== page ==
In the January 1994 earthquake in Northridge, California, it was reported that there were at least 50 gas-related fires in structures above ground, where rigid pipe had been the predominant gas piping material for decades. In the 1995 Kobe earthquake in Japan, where flexible gas piping had been in general use for more than 25 years, there were a negligible number of gas leaks reported in CSST piping systems compared to those reported in threaded rigid pipe. In the larger cities in Japan, CSST is now mandatory for house gas piping.
This was demonstrated in a recent fire in Pennsylvania. A lightning strike to the house at the electrical meter caused extensive damage and fire to the house. The home was originally built in the 1950s, but a master bedroom suite and garage were added in the late 1990s, and CSST was used in the addition because of its ease of installation. As a result of the fire, the addition was completely destroyed, and the roof and walls caved into the master bedroom and garage area below.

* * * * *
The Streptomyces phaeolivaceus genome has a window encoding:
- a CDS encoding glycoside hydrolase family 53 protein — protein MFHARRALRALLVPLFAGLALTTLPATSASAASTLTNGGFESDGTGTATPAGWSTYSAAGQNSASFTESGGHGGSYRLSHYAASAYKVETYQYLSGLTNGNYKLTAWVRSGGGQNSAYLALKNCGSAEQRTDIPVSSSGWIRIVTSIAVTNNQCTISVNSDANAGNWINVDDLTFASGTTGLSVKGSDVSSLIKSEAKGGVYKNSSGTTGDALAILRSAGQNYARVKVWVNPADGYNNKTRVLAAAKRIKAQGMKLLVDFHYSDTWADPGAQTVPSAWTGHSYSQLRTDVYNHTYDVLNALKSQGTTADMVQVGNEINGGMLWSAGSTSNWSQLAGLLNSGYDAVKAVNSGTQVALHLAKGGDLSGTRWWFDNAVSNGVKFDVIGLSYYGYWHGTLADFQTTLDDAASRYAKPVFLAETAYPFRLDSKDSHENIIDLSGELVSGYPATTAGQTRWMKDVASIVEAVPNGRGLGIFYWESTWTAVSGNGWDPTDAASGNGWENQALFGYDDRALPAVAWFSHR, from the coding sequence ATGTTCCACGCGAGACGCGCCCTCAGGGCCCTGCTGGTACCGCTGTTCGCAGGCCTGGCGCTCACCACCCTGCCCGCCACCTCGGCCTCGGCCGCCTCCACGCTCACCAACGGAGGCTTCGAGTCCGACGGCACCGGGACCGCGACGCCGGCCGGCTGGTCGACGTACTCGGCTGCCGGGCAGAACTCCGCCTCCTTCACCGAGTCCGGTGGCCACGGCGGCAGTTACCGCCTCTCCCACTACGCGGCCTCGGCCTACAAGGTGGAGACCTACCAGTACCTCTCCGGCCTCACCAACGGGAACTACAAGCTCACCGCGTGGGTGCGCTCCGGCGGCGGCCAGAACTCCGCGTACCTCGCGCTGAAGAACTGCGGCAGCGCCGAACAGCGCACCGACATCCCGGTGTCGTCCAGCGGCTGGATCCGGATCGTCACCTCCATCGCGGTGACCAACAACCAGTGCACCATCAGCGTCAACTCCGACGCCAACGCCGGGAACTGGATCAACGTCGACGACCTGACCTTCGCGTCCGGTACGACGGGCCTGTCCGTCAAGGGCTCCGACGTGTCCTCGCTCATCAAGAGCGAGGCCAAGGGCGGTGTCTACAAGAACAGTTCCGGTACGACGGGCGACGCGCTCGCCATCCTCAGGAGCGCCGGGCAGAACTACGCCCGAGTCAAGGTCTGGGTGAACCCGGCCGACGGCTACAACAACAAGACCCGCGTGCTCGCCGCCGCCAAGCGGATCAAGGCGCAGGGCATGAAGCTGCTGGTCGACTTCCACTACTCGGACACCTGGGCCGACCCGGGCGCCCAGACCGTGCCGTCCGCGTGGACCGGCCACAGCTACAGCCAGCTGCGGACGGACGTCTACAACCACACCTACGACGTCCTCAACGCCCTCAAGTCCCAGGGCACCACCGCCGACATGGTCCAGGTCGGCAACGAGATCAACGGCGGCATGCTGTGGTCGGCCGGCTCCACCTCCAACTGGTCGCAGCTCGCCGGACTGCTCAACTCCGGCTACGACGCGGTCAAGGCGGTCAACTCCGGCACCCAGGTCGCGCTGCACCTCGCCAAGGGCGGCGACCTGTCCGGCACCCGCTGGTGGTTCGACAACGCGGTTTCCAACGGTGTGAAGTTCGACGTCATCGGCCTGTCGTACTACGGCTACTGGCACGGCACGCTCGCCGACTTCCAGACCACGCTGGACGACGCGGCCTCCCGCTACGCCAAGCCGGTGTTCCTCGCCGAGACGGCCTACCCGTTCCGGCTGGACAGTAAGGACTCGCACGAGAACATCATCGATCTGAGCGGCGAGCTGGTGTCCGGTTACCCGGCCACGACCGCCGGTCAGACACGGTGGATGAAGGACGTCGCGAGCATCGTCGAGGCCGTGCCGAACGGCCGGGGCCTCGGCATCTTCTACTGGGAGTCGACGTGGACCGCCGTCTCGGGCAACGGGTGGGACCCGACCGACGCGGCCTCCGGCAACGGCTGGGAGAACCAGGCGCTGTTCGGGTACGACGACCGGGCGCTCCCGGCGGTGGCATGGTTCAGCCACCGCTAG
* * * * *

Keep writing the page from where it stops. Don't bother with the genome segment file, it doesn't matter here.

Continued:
Upon examination, it showed that the CSST installed in the addition withstood the falling roof and walls, and that the CSST line was still intact after the fire. The loads placed on the CSST lines were so severe, that it stretched the corrugations out of the CSST until the pipe was almost smooth. There is no question that if rigid steel pipe were installed in that addition, it would have cracked and leaked natural gas in the fire, causing much more damage. Thanks to CSST, that danger was averted.